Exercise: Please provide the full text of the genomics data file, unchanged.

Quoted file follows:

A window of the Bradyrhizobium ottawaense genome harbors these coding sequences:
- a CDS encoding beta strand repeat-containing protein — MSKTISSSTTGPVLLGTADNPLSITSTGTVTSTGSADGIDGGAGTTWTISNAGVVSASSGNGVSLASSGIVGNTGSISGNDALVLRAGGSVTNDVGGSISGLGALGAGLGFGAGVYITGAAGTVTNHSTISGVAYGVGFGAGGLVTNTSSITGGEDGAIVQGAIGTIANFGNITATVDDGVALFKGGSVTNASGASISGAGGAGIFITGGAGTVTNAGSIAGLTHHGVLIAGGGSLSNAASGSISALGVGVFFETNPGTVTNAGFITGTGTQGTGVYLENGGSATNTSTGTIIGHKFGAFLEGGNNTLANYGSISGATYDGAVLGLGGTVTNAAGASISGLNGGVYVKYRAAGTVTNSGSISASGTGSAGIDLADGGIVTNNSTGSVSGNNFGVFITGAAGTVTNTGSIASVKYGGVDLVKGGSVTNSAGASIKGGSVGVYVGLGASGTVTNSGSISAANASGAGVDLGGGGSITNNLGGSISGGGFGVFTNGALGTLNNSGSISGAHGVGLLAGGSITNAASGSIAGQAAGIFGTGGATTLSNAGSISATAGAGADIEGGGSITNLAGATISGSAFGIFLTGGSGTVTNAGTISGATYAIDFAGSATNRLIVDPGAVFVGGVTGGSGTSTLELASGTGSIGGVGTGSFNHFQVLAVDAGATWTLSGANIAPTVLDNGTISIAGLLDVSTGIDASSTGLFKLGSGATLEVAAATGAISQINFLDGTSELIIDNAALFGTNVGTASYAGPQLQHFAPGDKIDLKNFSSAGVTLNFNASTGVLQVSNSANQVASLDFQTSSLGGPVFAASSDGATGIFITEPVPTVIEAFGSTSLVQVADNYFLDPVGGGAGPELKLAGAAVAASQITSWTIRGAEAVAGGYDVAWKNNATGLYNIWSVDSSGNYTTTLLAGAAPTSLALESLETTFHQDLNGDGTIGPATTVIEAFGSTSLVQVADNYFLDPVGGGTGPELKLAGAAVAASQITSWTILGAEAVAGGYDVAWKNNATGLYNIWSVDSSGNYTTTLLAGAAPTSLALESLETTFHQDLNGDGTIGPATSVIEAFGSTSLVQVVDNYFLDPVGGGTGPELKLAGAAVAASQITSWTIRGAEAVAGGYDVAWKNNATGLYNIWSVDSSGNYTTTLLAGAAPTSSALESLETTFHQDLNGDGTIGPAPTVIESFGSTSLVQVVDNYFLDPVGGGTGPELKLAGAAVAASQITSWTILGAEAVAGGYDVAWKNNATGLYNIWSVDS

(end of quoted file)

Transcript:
A window of the Bradyrhizobium ottawaense genome harbors these coding sequences:
- a CDS encoding beta strand repeat-containing protein — MSKTISSSTTGPVLLGTADNPLSITSTGTVTSTGSADGIDGGAGTTWTISNAGVVSASSGNGVSLASSGIVGNTGSISGNDALVLRAGGSVTNDVGGSISGLGALGAGLGFGAGVYITGAAGTVTNHSTISGVAYGVGFGAGGLVTNTSSITGGEDGAIVQGAIGTIANFGNITATVDDGVALFKGGSVTNASGASISGAGGAGIFITGGAGTVTNAGSIAGLTHHGVLIAGGGSLSNAASGSISALGVGVFFETNPGTVTNAGFITGTGTQGTGVYLENGGSATNTSTGTIIGHKFGAFLEGGNNTLANYGSISGATYDGAVLGLGGTVTNAAGASISGLNGGVYVKYRAAGTVTNSGSISASGTGSAGIDLADGGIVTNNSTGSVSGNNFGVFITGAAGTVTNTGSIASVKYGGVDLVKGGSVTNSAGASIKGGSVGVYVGLGASGTVTNSGSISAANASGAGVDLGGGGSITNNLGGSISGGGFGVFTNGALGTLNNSGSISGAHGVGLLAGGSITNAASGSIAGQAAGIFGTGGATTLSNAGSISATAGAGADIEGGGSITNLAGATISGSAFGIFLTGGSGTVTNAGTISGATYAIDFAGSATNRLIVDPGAVFVGGVTGGSGTSTLELASGTGSIGGVGTGSFNHFQVLAVDAGATWTLSGANIAPTVLDNGTISIAGLLDVSTGIDASSTGLFKLGSGATLEVAAATGAISQINFLDGTSELIIDNAALFGTNVGTASYAGPQLQHFAPGDKIDLKNFSSAGVTLNFNASTGVLQVSNSANQVASLDFQTSSLGGPVFAASSDGATGIFITEPVPTVIEAFGSTSLVQVADNYFLDPVGGGAGPELKLAGAAVAASQITSWTIRGAEAVAGGYDVAWKNNATGLYNIWSVDSSGNYTTTLLAGAAPTSLALESLETTFHQDLNGDGTIGPATTVIEAFGSTSLVQVADNYFLDPVGGGTGPELKLAGAAVAASQITSWTILGAEAVAGGYDVAWKNNATGLYNIWSVDSSGNYTTTLLAGAAPTSLALESLETTFHQDLNGDGTIGPATSVIEAFGSTSLVQVVDNYFLDPVGGGTGPELKLAGAAVAASQITSWTIRGAEAVAGGYDVAWKNNATGLYNIWSVDSSGNYTTTLLAGAAPTSSALESLETTFHQDLNGDGTIGPAPTVIESFGSTSLVQVVDNYFLDPVGGGTGPELKLAGAAVAASQITSWTILGAEAVAGGYDVAWKNNATGLYNIWSVDS